Au Courant: Tell me about how you learned to do what you do... Do you have any formal training?
TIm: I was an illustration major at The Columbus College of Art & Design in Columbus, Ohio. A BFA was included for a minimal extra charge. My secondary education came from working as a staff artist for various newspapers and as freelance illustrator.
Au Courant: Do you have any influences outside of painting? Does music influence you, for example?
TIm: Music has always been a huge part of my process, intertwined since high school. I made my first acrylic painting it an attempt to copy an album cover. Yes, I thought Roger Dean was the bomb. I remember working on images and what music I was listening to heavily at that time. Lately acoustic and roots music have been in rotation; very evident in my subject matter. I'm not sure I can pull the two apart.
Outside of musical influences I'm most often inspired by other visual artists—sculptures, designers, folk art, tattoo artists; concept artists are the best draftsmen.
Au Courant: When did you first start drawing and creating, and when did you first consider yourself an artist?
Tim: My earliest memory was the 4th grade spaghetti supper poster contest. I'm sure I didn't get a first place ribbon. It kept slowly building from there on an every-year-or-so basis. I had always considered myself an illustrator; it's who I am. A couple of years ago I was brave enough to admit to myself that I had mentally moved on from being a working illustrator and was evolving into something else. Now I'd call myself an artist/painter and a recovering illustrator.
Au Courant: How do experimentation and accidents play a role in growth of your work?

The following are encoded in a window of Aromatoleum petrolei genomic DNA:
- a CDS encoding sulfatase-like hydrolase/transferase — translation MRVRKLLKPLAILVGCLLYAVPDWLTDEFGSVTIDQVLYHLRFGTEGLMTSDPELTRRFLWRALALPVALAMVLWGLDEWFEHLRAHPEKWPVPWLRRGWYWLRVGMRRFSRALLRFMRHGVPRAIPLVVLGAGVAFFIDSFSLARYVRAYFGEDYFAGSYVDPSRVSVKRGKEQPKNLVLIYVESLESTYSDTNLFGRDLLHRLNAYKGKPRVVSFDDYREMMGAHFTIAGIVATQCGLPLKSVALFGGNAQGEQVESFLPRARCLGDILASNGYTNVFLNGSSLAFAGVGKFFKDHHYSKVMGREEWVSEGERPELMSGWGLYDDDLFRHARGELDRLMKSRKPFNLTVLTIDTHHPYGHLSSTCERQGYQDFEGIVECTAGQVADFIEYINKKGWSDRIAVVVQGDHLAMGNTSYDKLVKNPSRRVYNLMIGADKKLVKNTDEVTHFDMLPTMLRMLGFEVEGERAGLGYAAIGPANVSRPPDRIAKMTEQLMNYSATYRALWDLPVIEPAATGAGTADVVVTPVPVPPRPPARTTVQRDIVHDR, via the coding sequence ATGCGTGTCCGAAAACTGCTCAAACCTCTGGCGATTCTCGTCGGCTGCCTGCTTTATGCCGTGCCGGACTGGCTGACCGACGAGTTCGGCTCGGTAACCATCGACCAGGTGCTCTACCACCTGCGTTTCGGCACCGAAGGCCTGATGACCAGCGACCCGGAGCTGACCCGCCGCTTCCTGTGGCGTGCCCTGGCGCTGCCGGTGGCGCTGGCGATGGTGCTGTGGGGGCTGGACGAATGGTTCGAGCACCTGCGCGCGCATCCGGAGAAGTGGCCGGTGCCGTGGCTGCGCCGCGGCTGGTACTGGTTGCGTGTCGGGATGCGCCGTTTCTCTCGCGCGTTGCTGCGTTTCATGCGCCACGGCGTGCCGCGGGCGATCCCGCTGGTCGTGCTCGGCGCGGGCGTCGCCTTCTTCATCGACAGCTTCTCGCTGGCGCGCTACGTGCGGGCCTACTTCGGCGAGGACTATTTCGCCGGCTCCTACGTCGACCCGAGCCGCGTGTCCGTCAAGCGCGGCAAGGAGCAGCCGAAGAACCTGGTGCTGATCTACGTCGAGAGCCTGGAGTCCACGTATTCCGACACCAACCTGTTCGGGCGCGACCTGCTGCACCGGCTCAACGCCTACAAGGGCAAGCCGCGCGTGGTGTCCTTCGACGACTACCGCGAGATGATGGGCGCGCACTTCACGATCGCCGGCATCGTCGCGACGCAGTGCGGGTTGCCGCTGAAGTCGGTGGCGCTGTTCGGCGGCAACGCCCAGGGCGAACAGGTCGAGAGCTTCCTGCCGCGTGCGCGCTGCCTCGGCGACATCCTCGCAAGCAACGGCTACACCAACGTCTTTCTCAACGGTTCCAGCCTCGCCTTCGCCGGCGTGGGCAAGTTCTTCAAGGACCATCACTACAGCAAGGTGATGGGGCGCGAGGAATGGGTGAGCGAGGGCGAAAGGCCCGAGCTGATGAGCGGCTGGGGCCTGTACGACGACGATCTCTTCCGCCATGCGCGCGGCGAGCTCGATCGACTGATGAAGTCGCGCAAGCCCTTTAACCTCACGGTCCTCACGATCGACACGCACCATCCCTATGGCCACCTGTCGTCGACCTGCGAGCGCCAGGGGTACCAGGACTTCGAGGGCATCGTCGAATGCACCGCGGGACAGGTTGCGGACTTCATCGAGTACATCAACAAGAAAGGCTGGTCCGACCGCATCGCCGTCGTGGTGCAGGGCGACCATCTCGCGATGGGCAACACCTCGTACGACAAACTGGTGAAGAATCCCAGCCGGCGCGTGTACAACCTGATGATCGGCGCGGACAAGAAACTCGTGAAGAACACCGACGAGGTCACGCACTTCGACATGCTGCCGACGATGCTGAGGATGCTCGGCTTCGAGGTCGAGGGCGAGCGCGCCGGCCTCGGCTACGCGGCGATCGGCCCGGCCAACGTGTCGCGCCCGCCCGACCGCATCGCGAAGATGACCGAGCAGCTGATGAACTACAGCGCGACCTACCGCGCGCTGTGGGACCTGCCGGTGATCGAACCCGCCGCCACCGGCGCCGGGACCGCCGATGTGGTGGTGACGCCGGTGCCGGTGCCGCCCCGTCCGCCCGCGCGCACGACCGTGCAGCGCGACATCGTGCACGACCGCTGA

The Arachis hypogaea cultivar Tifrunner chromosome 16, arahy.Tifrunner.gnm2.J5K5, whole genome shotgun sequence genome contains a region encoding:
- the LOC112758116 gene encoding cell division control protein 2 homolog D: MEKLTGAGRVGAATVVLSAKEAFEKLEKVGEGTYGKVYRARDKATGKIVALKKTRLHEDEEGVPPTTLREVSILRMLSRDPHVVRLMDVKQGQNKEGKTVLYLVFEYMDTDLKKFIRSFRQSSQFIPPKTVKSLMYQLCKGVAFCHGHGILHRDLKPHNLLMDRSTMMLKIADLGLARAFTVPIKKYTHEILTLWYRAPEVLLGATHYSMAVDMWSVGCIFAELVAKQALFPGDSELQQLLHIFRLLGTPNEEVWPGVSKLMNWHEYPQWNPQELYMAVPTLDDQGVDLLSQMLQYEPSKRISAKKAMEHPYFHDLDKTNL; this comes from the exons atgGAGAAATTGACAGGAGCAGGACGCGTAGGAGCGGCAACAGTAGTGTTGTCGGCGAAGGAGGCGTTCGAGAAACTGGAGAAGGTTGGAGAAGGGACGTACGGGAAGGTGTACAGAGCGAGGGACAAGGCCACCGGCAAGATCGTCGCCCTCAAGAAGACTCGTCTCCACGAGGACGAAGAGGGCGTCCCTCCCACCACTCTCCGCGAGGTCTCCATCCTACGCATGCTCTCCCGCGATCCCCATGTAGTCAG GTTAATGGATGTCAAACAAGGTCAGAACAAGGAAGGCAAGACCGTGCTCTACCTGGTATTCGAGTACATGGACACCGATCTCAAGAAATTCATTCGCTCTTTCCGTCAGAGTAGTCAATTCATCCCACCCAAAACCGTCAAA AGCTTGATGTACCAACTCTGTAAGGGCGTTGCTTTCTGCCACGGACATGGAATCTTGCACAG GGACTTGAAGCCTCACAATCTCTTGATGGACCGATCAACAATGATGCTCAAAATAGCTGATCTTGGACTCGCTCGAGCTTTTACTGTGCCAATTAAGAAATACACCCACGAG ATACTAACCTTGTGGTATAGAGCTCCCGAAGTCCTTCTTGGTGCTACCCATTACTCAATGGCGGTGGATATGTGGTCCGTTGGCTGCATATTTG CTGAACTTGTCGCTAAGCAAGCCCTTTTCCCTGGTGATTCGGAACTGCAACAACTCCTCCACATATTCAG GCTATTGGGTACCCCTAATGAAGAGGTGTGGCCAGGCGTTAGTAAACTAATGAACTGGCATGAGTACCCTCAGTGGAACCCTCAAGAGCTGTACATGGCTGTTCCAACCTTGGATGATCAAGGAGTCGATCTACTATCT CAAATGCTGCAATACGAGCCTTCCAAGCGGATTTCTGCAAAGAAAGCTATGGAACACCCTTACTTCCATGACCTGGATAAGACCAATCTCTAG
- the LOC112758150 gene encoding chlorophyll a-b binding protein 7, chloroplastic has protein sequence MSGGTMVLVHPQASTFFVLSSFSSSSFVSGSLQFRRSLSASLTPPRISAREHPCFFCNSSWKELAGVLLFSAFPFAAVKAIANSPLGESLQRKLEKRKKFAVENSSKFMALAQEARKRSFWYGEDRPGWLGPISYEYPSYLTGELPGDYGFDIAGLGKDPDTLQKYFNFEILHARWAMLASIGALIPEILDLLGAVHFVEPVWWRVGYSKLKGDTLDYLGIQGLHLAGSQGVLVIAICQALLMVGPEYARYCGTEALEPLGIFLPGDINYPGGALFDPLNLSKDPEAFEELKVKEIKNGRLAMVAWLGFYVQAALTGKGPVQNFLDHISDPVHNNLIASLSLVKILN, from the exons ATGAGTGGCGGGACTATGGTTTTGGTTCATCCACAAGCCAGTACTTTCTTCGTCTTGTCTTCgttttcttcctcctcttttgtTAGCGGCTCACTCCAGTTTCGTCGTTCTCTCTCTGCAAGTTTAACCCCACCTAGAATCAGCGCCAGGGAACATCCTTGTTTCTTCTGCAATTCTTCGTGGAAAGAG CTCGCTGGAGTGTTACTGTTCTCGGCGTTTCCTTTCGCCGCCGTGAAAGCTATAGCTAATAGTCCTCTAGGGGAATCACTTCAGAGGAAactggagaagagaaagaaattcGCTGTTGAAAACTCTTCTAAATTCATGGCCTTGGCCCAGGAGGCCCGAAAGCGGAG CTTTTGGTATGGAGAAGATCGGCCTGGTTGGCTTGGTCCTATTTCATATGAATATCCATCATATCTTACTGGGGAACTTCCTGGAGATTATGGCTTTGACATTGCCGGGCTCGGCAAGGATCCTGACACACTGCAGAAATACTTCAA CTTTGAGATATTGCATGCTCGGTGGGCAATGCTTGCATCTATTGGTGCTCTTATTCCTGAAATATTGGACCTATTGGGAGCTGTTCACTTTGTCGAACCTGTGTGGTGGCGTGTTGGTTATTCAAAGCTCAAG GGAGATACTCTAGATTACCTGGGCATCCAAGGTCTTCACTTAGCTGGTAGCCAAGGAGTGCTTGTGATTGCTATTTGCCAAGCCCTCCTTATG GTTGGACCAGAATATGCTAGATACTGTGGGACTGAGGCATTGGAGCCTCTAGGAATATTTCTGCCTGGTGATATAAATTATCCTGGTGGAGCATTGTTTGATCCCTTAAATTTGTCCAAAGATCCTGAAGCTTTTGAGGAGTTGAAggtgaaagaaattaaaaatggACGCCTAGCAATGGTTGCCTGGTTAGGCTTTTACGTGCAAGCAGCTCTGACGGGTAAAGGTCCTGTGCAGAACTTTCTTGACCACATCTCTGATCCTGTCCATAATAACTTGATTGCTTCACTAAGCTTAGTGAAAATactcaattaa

Tim: Those two are closely related. I don't think you can have one without the other. Forcing accidents to happen or experimenting with self-imposed restrictions, such as color schemes, materials, light sources... those risks can be the real game changers. Those are the exciting dangerous parts: the risk of ruining a painting or the moment when you "accidentally" save it from disaster. Saves feel really good. Disasters feel really bad. I save more now than I used to because of the large number of failures I have to my credit :)
Au Courant: What is your preferred medium? Is there another medium that you would like to try someday?
Tim: It's a toss-up right now. I really enjoy painting digitally with a Wacom tablet but hate doing it all the time. I equally enjoy traditional painting in acrylic on wood panel.
Au Courant: Do you ever censor yourself, if so how and why?
Tim: I try and censor myself everyday from making stupid decisions. I don't feel I really have to self censor, those stories usually are not the ones I am trying to tell.
Au Courant: Do you have a body of work that you won’t sell, that’s very personal?
Tim: No, they all have a price. I'm trying to make a living. I always hope I have another one in me. There are paintings I really hate to see leave my own walls. The special breakthrough images are hard to let go of as soon as they are done. Commissions tend to leave home before I even get to know them.
Au Courant: I know for a lot of artists it is about the process of making art and the end result is not as interesting to them. How do you fit into that?
Tim: I like the act of making the paintings, those choices you make in the process, the fleeting adrenalin rush when it's all clicking and the stereo is blaring—but I look forward to the end product when all of that excitement and some of the boring bits come together.
Au Courant: If you could spend 15 minutes with an artist dead or alive, who would it be and why?
Tim: I'd like to hang out in N.C. Wyeth's Studio and watch him work on his Treasure Island series of paintings. 15 minutes would not be long enough though. Classic stuff! I have often asked myself, "What would N.C. do?"
Au Courant: Anything else you'd like to share?
Tim: I'm lucky to have a person that understands me as a partner since art school; I'm married to illustrator Karen Lee, and a big - big tip of the hat to my very creative brother, Robert. Both have been inspiring me for a long time. Thanks for asking the questions.